Interest in extracellular vesicles and in particular microvesicles and exosomes, which are constitutively produced by cells, is on the rise for their huge potential as biomarkers in a high number of disorders and pathologies as they are considered as carriers of information among cells, as well as being responsible for the spreading of diseases. Current methods of analysis of microvesicles and exosomes do not fulfill the requirements for their in-depth investigation and the complete exploitation of their diagnostic and prognostic value. Lab-on-chip methods have the potential and capabilities to bridge this gap and the technology is mature enough to provide all the necessary steps for a completely automated analysis of extracellular vesicles in body fluids. In this paper researchers from the CNR NANOTEC Institute of Nanotechnology provide an overview of the biological role of extracellular vesicles, standard biochemical methods of analysis and their limits, and a survey of lab-on-chip methods that are able to meet the needs of a deeper exploitation of these biological entities to drive their use in common clinical practice.
Flow-induced methods for exosomes separation based on Deterministic Lateral Displacement (DLD), Pinched Flow Fractionation (PFF), and viscoelastic microfluidics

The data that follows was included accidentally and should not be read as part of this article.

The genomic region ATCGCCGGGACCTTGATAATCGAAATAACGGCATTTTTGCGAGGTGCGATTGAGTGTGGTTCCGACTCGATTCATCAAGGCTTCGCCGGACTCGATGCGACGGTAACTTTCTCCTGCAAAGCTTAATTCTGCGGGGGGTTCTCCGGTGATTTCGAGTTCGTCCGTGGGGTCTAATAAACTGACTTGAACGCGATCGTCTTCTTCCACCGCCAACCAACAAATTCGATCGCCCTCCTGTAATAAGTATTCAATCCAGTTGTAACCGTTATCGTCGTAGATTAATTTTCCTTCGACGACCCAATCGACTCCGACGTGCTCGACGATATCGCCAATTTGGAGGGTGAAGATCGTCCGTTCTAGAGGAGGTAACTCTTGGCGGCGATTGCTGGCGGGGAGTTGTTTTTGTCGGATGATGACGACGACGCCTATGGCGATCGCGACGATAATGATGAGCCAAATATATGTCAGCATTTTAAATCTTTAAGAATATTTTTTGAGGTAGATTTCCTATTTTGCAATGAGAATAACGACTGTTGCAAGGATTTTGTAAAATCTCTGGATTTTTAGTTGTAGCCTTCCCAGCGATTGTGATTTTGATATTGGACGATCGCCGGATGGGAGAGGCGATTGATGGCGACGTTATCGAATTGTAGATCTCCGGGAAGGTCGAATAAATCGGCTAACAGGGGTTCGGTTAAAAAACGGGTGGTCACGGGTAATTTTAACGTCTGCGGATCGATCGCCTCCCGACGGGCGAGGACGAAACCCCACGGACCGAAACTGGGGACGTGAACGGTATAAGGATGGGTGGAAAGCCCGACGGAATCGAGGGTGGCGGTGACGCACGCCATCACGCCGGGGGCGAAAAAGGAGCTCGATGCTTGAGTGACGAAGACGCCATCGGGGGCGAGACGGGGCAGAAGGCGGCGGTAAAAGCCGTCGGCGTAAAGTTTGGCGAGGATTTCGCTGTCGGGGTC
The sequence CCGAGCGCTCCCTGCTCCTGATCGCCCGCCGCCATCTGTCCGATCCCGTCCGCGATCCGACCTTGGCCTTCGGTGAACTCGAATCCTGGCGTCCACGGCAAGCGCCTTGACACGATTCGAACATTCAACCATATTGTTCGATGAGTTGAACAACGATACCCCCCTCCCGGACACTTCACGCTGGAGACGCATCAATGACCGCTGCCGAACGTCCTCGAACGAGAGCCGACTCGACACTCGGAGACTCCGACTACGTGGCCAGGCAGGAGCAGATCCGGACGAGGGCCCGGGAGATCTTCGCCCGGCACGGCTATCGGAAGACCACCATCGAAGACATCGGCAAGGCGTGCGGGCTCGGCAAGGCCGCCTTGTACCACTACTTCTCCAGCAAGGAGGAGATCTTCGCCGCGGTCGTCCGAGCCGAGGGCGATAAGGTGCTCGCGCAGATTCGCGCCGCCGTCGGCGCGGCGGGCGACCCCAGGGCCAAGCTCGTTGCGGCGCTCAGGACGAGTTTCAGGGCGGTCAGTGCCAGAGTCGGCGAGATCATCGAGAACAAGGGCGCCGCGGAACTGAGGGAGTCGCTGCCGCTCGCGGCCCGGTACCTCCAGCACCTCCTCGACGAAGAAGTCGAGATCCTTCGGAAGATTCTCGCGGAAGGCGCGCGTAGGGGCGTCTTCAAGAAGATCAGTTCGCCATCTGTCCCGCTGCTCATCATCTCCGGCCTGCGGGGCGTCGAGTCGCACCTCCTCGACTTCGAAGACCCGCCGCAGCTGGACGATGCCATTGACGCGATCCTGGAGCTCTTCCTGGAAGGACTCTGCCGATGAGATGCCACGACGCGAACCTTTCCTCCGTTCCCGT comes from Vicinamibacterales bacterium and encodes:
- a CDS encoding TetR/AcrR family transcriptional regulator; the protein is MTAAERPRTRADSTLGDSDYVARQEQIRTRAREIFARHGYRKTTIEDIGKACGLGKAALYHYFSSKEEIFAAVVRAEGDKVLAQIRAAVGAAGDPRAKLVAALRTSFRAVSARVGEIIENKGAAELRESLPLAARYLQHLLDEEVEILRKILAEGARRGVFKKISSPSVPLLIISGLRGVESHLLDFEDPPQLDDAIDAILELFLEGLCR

(A) Hydrodynamically focused jet in a nano-DLD array first tested to separate polystyrene beads and the corresponding false-colour fluorescence images illustrating the separation process. Scale bar: 10 μm. Application of the chip to real samples (human urine) with a fluorescence-detection scheme. (B) Biological vesicles from cell culture are collected after centrifugation and injected from one inlet of the chip, while the buffer is introduced from the other inlet channel. After separation, exosomes and apoptotic bodies are collected from the outlets and analyzed by immunoblotting assay and TEM. (C) Scheme of the microfluidic chip in which sample and sheath fluids containing low concentration of poly(oxyethylene) (PEO) are introduced from inlet I and inlet II, respectively. Large vesicles are collected at the middle outlet and exosomes at the side outlets because of the elastic forces (Felastic) acting during the flow, as shown in the scheme below.